Journal Articles

Abramson EL, McGinnis S, Moore J, Kaushal R. A statewide assessment of electronic health record adoption and health information exchange among nursing homes. Health Services Research. 2014;49(1pt2): 361-372. http://dx.doi.org/10.1111/1475-6773.12137

A cross-sectional study was designed to assess level of EHR implementation, automation of key functionalities, participation in HIE, and barriers to adoption in New York State nursing homes.

Dower C, Moore J, Langelier M. It is time to restructure health professions scope-of-practice regulations to remove barriers to care. Health Affairs. 2013;32(11):1971-1976. http://10.1377/hlthaff.2013.0537b

Regulation and licensure of health professionals—nurses, physicians, pharmacists, and others—currently falls to the states. State laws and regulations define legal scopes of practice for these practitioners. Concern is growing that this system cannot support workforce innovations needed for an evolving health care system or for successful implementation of the Affordable Care Act. This article highlights reforms that are needed to strengthen health professions regulation, including aligning scopes of practice with professional competence for each profession in all states; assuring the regulatory flexibility needed to recognize emerging and overlapping roles for health professionals; increasing the input of consumers; basing decisions on the best available evidence and allowing demonstration programs; and establishing a national clearinghouse for scope-of-practice information.

Orkin FK, Forte GJ, McGinnis SL, Peterson MD, Garfield JM, Katz JD, et al. In Reply. Anesthesiology. 118(6):1484-1485, June 2013.
http://dx.doi.org/10.1097/ALN.0b013e318291d93b

The authors are gratified that Drs. Steinbrook and Weinstein have read their article in such a depth that they question as “most likely incorrect” the estimate for the mean retirement age (57.4 yr) among anesthesiologists retiring before 1985. Although Steinbrook and Weinstein’s conclusion appears valid—because no one older than 58 in 1985 would have been included in a 2006 survey of anesthesiologists aged 50–79 yr—the authors standby their estimate. A more detailed report, which the authors note is available at the American Society of Anesthesiologists (ASA) Web site, can provide further documentation supporting the suspect estimate’s validity.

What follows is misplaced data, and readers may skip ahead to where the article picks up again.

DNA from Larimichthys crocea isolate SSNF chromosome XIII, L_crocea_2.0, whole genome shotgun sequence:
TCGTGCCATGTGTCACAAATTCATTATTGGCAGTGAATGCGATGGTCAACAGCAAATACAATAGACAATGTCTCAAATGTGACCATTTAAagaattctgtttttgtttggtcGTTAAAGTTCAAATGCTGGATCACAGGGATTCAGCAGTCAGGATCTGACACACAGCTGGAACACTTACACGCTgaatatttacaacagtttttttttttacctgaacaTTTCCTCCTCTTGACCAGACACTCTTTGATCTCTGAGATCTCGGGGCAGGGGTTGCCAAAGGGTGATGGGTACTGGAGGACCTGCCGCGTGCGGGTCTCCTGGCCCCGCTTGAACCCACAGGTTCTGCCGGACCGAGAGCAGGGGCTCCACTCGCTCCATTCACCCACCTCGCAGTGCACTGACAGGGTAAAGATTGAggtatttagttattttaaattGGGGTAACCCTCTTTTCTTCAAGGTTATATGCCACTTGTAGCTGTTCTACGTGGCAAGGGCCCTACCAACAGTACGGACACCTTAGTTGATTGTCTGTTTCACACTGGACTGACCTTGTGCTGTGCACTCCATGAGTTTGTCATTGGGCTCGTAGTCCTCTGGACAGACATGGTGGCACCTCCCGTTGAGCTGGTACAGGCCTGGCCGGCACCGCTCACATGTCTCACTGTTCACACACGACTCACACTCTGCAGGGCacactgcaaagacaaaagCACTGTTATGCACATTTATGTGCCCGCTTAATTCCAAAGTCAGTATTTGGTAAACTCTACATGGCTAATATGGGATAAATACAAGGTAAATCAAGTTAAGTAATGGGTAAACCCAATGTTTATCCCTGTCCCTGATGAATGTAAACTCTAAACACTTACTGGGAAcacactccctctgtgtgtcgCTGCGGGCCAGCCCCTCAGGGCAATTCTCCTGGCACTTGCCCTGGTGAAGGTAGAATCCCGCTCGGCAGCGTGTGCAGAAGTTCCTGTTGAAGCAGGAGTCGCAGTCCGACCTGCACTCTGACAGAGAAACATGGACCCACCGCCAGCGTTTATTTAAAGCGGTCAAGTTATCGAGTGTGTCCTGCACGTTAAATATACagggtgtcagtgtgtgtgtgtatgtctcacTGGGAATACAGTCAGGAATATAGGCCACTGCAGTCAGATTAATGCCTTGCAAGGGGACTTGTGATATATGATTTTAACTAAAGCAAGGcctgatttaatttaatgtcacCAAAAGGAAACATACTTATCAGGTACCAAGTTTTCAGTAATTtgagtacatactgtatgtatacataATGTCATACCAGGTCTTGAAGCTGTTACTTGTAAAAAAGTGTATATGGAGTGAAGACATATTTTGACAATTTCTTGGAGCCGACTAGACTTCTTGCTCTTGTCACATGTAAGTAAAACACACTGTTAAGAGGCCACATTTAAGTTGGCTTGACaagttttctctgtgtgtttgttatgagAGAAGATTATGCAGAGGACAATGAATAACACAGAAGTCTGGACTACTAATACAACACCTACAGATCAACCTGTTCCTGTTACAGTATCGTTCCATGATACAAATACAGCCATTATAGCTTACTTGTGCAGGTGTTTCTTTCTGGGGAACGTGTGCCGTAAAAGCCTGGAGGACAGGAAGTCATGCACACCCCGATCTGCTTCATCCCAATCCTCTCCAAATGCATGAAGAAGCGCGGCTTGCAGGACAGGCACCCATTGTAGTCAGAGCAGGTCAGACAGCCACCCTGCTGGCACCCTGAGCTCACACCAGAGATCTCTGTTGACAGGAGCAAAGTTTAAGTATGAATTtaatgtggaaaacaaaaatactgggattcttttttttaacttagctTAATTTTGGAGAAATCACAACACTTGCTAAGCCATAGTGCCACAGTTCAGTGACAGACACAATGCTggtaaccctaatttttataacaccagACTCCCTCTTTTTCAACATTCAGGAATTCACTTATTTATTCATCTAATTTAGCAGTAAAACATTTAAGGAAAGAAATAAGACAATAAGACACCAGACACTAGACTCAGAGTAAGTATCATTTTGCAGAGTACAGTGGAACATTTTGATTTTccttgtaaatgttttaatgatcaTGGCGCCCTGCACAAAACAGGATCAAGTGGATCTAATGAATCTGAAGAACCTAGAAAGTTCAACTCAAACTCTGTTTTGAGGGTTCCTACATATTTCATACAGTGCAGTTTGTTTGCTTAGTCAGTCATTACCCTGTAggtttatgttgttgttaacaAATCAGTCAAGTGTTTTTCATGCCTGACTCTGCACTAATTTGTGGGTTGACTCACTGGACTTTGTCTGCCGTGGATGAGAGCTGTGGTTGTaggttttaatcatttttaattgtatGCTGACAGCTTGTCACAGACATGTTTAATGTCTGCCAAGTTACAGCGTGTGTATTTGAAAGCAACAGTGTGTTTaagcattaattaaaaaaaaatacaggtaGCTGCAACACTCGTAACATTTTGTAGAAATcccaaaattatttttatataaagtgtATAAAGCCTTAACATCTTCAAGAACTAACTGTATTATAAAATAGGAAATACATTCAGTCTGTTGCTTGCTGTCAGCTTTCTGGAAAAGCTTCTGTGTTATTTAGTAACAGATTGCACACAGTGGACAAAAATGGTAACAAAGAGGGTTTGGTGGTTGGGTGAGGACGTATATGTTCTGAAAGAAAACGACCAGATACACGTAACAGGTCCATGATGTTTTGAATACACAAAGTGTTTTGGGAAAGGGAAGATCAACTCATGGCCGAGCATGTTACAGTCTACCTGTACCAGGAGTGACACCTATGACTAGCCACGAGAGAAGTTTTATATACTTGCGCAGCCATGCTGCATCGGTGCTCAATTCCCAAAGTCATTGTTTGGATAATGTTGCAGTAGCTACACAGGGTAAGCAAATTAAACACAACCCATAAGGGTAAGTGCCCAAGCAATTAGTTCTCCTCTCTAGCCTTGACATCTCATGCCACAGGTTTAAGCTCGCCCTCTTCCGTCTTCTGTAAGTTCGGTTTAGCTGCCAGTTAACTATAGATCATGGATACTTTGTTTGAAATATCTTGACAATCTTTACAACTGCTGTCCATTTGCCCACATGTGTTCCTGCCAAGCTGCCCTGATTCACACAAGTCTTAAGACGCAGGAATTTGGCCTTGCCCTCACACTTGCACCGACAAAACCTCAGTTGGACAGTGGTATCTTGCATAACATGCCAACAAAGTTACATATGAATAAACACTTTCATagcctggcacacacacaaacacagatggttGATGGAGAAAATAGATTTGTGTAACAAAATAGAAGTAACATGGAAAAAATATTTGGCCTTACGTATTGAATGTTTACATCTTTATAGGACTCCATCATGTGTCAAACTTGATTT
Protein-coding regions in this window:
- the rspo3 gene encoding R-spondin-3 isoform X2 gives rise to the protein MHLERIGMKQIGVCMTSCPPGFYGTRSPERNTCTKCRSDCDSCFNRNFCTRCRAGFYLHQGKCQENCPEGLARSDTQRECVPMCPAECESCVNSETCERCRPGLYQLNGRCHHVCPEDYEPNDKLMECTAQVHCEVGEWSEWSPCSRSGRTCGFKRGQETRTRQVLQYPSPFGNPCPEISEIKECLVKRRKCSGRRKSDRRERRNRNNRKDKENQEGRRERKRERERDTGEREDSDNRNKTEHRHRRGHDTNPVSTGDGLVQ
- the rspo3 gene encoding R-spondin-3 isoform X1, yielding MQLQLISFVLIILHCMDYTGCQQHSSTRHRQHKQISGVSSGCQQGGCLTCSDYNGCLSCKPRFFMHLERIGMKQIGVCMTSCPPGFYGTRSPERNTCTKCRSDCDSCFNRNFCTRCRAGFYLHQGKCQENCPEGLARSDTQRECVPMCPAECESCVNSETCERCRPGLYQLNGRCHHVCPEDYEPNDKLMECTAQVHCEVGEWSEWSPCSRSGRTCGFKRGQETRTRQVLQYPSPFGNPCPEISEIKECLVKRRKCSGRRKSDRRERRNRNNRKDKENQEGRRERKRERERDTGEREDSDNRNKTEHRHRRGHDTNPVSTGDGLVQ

Dall TM, Forte GJ, Storm MV, Gallo P, Langelier MH, Koory RM, and Gillula JW. Executive Summary of the 2013 US Veterinary Workforce Study. Journal of the American Veterinary Medical Association. 242(11):1507-1514, June 2013.
http://dx.doi.org/10.2460/javma.242.11.1507

The 2013 US Veterinary Workforce Study was commissioned by the American Veterinary Medical Association to estimate the current and future supply of and demand for veterinarians and veterinary services; results are expected to help inform strategies that will ensure the economic viability of veterinary medicine as the profession works to attract and retain highly qualified professionals.

Forte GJ, Hanley A, Hagerty K, Kurup A, Neuss MN, Mulvey TM. American Society of Clinical Oncology National Census of Oncology Practices: Preliminary Report. Journal of Oncology Practice. 9(1):9-19, January 2013.
http://dx.doi.org/10.1200/JOP.2012.000826

In response to reports of increasing financial and administrative burdens on oncology practices and a lack of systematic information related to these issues, American Society of Clinical Oncology (ASCO) leadership started an effort to collect key practice-level data from all oncology practices in the United States. The result of the effort is the ASCO National Census of Oncology Practices (Census) launched in June 2012. In this article, the authors present preliminary highlights from the data.

Orkin FK, McGinnis SL, Forte GJ, Peterson MD, Schubert A, Katz JD, et al. United States anesthesiologists over 50: Retirement decision making and workforce implications. Anesthesiology.117(5):953-963, November 2012.
http://dx.doi.org/10.1097/ALN.0b013e3182700c72